The D.C. Council voted yesterday to allow the construction of three parking garages at the Washington Nationals' new ballpark site, greatly lowering the chances the city could be sued for failing to complete the project on time.
By a vote of 10-3, the council agreed to allow two garages for 1,200 cars to be constructed at the north end of the stadium and a smaller garage for 130 cars at the south side. In approving the plan, the council technically voted to exempt the parking garages from D.C. zoning rules that require parking at the stadium to be built below ground.
The council's action brings resolution to a contentious issue that had been much-debated since construction of the Nationals' new ballpark began in May. But the plan also greatly reduces the amount of money the city could reap from the sale of development rights at the ballpark site.
"It's not because we like this approach but because we're finding ourselves in a situation where we have to comply," said council member Jack Evans, a Ward 2 Democrat who supported the garage construction.
Council members David Catania, at-large independent; Carol Schwartz, at-large Republican; and Marion Barry, Ward 8 Democrat, voted against the plan.
Some council members and officials from the D.C. Sports and Entertainment Commission said the city could demolish the garages at a later date if the Nationals agreed on a new development plan.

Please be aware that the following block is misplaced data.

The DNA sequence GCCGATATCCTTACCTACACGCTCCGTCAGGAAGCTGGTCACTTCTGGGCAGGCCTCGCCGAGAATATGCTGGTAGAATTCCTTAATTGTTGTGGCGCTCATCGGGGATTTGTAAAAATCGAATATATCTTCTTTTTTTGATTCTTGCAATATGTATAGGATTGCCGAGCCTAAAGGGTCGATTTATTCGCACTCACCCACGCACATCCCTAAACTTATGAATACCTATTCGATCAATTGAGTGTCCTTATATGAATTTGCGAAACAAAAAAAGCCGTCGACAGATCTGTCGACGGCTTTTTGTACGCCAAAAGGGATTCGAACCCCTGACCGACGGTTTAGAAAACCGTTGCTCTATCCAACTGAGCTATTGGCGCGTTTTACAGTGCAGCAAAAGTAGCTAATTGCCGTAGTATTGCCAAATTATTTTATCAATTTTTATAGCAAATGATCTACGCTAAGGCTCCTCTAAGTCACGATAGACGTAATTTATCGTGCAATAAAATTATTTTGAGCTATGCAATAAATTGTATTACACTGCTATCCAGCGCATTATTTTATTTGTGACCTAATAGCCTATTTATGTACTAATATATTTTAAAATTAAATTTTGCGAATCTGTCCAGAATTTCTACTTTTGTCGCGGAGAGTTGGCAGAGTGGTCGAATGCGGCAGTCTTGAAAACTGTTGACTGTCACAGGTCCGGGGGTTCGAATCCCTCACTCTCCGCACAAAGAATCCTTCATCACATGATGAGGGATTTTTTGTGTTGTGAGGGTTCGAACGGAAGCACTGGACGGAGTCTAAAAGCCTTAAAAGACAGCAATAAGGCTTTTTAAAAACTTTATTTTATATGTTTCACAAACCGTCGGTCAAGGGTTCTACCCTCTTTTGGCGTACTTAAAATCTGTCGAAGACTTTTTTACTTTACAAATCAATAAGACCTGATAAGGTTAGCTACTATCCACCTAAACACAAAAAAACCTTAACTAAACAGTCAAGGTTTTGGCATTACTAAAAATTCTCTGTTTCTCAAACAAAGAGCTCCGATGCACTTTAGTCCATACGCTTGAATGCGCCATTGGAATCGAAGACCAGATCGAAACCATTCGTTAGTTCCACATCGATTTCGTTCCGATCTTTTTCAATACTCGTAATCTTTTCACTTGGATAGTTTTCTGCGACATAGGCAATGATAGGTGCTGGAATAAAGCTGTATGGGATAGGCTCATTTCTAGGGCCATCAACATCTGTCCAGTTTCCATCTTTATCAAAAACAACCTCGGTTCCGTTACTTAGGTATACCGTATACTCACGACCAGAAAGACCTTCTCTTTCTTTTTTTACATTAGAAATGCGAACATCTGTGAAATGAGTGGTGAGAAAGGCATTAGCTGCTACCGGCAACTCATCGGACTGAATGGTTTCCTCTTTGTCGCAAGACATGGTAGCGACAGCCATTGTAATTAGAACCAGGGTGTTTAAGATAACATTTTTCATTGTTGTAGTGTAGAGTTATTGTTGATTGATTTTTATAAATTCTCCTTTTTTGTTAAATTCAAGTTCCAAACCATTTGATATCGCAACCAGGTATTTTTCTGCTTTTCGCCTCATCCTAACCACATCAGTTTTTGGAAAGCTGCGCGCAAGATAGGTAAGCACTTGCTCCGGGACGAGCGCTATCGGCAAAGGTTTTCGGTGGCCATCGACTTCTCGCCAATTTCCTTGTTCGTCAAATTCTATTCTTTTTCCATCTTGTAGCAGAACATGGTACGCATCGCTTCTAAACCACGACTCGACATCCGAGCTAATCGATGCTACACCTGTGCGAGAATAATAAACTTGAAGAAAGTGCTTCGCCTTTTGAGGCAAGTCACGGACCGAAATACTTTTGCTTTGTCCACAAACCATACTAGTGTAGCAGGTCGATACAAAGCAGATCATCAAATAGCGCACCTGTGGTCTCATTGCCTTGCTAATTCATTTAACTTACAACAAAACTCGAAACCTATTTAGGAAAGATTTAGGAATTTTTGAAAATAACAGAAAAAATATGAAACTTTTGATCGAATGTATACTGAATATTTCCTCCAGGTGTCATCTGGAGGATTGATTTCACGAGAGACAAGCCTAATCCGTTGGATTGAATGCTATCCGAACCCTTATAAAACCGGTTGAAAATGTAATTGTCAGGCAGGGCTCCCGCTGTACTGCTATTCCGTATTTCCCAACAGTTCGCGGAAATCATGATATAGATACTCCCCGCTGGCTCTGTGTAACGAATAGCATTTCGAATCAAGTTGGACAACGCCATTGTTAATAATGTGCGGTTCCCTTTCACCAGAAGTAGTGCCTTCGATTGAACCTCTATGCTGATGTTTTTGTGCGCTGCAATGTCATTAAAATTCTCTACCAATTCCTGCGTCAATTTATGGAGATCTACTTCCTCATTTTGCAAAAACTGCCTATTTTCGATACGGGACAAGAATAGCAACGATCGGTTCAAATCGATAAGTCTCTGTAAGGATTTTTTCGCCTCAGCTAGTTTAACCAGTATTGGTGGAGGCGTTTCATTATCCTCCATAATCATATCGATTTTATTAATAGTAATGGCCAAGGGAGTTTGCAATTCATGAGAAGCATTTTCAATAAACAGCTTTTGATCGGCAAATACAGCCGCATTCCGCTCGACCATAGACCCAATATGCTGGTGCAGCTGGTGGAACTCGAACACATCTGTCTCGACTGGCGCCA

The city presented plans for reinforced garages that would have allowed for the construction of commercial space. But the council rejected those plans because it would have cost at least an additional $30 million, thus violating a $611 million cap on the stadium's cost.
Another plan by the city to partner with developer Herb Miller on a parking, condominium and retail complex fell through because of financing difficulties and time constraints. Miller is suing the city over the collapse of the deal.
"The fact is the city needs to do something," council chairman Linda Cropp said. "If we do not take action today, we will be in a situation where we will not have the garages ready."
The garages are expected to cost $32.9 million, about $3.1 million less than what is currently budgeted for parking structures. Sports commission officials said the city was able to save money because the Nationals relaxed their requirement for 300 spaces at the south side of the stadium. The stadium construction team, led by Clark Construction of Bethesda, said it can build the parking more inexpensively now with only 130 space at the south. Clark is expected to sign a contract guaranteeing it can complete the work on budget and before April 1, 2008.
"I'm very happy that the final piece of the baseball stadium puzzle is now in place," said Bill Hall, chairman of the baseball committee for the sports commission. "Now we move forward with construction. It's going to be on time, on budget, and there's no stopping us now in terms of completing the stadium as promised."
Cropp said the city could be liable for as much as $85 million in damages if the parking were delivered late, and D.C. Chief Financial Officer Natwar Gandhi has made similar statements. Catania refuted that statement, however, insisting that the damages would be less than $3 million.
Catania questioned whether the city actually had enough money in the project budget to complete the parking requirement. He also noted the council had previously voted to allow money from development to cover cost overruns associated with land acquisition and environmental remediation. Without those rights, he said, the city could find itself with a budget shortfall for the ballpark.
"By going through with this, we will have killed the golden goose, which is the economic development rights," Catania said.